East and West
March 30 - April 1, 2001
Frye is committed to "romance" as the kind of writing which successfully
imitates the full cadence of the time-scheme of the world as the Judeo-Christian
Scripture reads. By claiming a hegemonic value for romance, Frye does
not emphasize the importance of romance as a genre in literary history
so much as lends grandeur to Western culture itself, which is reified
as the teleologically ordered world. The Judeo-Christian Scripture constitutes,
in Frye's system, an ideological underpinning for the idea of order
and promise of ultimate salvation – the idea that the world is designed
in such a way as to consolidate and reveal God's plan. The cult of wholeness,
as I call it, assumes that the world moves from the definite beginning
toward the definite ending, with which the romance narrative flows.
The case is not that literature imitates the real world's movement.
The archetype of romance narrative – from the paradise lost to the paradise
regained – remains as an archetype, without finding its prototype in
the actual world. A fictional work, which is conceived as a displacement
from the original mythic point is nothing but the origin itself, which
projects its movement into the "real." When literature was professed
to imitate the real world, the real world was born as a putative mythic
point. The result is that the Bible is imaged as the founding myth of
Western culture, and as the fundamental narrative for all subsequent
narratives to be written.
retrospectively inscribe visions of history in literary works, grounding
them on metaphysical premises – in Frye's case, the Christian figural
history. On the other hand, Japanese critics are inspired to search
the origins of "monogatari" by the anthropological desire for the primordialness.
They try to legitimize monogatari as a precursor of novel to
make monolithic history of Japanese literature continuous from oral
poetry through monogatari to novel. Their search for the original
foundation of monogatari is more or less initiated by an anthropologist
in the earlier twentieth-century, Orikuchi Shinobu. Orikuchi holds a
theory that Japanese literature emerged from "norito," which is sacred
words uttered by godly beings, invoked by the godly power of emperor,
who functions as the supreme transmitter. As time goes on, godly words
begin to acquire a historical distance, when monogatari was born. Orikuchi's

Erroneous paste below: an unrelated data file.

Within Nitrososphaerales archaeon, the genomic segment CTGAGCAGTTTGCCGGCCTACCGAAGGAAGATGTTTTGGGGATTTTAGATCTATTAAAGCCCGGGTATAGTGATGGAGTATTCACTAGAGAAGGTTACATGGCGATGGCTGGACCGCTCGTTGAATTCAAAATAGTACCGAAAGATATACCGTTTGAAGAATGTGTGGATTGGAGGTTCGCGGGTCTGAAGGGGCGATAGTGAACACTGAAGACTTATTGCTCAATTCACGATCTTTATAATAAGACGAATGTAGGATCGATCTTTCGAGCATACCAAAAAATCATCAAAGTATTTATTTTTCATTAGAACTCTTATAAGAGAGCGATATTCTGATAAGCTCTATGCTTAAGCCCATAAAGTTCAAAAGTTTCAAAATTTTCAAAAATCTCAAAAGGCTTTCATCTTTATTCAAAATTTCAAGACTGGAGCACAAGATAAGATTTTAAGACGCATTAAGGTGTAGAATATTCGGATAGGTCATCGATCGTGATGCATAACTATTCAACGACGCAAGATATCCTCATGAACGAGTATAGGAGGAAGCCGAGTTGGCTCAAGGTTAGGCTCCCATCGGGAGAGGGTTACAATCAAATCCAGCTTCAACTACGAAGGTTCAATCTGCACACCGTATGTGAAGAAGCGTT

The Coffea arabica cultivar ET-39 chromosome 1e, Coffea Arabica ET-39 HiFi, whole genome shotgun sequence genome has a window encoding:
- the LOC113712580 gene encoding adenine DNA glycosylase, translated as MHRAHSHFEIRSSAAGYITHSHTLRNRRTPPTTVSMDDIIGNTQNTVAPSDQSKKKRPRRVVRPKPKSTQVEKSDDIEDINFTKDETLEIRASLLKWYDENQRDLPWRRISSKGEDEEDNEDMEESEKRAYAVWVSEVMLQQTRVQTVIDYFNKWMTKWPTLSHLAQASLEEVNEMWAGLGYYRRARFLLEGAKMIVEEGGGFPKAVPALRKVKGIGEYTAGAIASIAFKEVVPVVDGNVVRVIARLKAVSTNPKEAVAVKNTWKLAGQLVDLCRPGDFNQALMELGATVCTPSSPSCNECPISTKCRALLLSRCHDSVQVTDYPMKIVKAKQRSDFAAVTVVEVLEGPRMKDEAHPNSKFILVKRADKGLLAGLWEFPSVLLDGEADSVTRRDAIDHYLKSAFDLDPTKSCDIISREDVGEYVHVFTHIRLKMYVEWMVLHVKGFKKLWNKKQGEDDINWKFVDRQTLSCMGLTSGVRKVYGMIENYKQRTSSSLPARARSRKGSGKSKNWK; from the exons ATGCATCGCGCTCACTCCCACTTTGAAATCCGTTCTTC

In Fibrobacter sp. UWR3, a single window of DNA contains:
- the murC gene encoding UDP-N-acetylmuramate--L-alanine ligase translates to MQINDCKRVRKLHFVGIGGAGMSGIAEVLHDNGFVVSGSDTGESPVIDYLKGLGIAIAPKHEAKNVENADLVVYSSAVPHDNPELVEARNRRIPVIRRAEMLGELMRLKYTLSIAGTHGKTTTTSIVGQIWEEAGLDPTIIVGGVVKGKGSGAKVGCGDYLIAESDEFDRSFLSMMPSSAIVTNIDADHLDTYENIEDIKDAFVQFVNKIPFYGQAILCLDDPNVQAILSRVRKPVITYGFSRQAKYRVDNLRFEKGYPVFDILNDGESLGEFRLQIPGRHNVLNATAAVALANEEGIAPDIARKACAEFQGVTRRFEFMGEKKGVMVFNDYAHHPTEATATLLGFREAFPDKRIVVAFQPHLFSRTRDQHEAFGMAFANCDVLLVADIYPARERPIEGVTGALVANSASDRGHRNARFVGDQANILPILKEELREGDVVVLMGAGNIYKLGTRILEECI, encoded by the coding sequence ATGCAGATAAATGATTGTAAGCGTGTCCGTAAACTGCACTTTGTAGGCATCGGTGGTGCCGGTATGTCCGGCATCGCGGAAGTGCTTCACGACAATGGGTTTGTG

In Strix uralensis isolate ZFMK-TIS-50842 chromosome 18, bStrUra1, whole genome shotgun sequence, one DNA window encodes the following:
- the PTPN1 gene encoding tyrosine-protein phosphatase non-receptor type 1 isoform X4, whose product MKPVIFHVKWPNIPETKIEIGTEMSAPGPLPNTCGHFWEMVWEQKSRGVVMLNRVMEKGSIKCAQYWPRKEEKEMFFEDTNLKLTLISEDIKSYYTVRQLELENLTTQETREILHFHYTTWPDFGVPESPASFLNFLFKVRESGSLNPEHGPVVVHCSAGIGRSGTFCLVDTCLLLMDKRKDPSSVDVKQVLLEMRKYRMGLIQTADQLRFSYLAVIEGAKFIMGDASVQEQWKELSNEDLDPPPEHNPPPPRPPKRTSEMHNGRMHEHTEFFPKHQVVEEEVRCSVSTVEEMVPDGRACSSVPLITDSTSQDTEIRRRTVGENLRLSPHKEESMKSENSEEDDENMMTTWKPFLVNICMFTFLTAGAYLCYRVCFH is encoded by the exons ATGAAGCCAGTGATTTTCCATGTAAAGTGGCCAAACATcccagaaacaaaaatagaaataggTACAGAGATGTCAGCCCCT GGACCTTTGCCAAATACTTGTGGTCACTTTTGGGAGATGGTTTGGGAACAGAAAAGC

definition of "mono" of monogatari as "a spirit" and "katari"
as "to possess/captivate audience" derives naturally from his theory
of sacred origin of monogatari.
spurious ancientness of such genres as romance and monogatari tempts
us toward the original moment of culture or nation-state or some other
communities. We are likely to imagine that somewhere as we go back history
we could find the mythic moment of culture – the existential locus of
authentic identity, pre-foreign and with an archaic outlook. The study
of pre-modern genres is the study of how to relate to historical alterity,
which we are likely to conceive as the determining origin of literary
traditions. The metaphysics of genres is activated in defense of cultural
identity: romance is authenticated by Frye as the genre which expresses
the teleologically-ordered world designed by God; Orikuchi envelopes
monogatari in a halo of Japanese royal house, which he posits as the
godly descendant. Genres become advocates of essence of literary traditions,
original and indigenous. Genres assimilate literary works into traditions,
and then, they assume indissociable categories – universal and essential.
majored in English Literature as a graduate student at the English Department
of the University of Tokyo with a focus on English Renaissance poetry,
I embarked on the new and exciting field of Comparative Literature when
I enrolled in the Ph.D. course of the Department of Comparative Literature
at Princeton University in the fall of 1995. Since then, I became fascinated
by East/West comparison, especially since it involved my own subjectivity
as a Japanese person born and brought up in Japan. I finished my general
examinations in the fall of 1997, and began to write my dissertation
which deals with The Tale of Genji and The Faerie Queene.
I had to leave the United States in the summer of 1999 because of the
contract with the university I was working for since 1991. After returning
to Tokyo and resuming my former job teaching English and language and
literature, I continue to write my thesis, which is committed to the
invention of literary tradition and nationalism in Japan and Europe.
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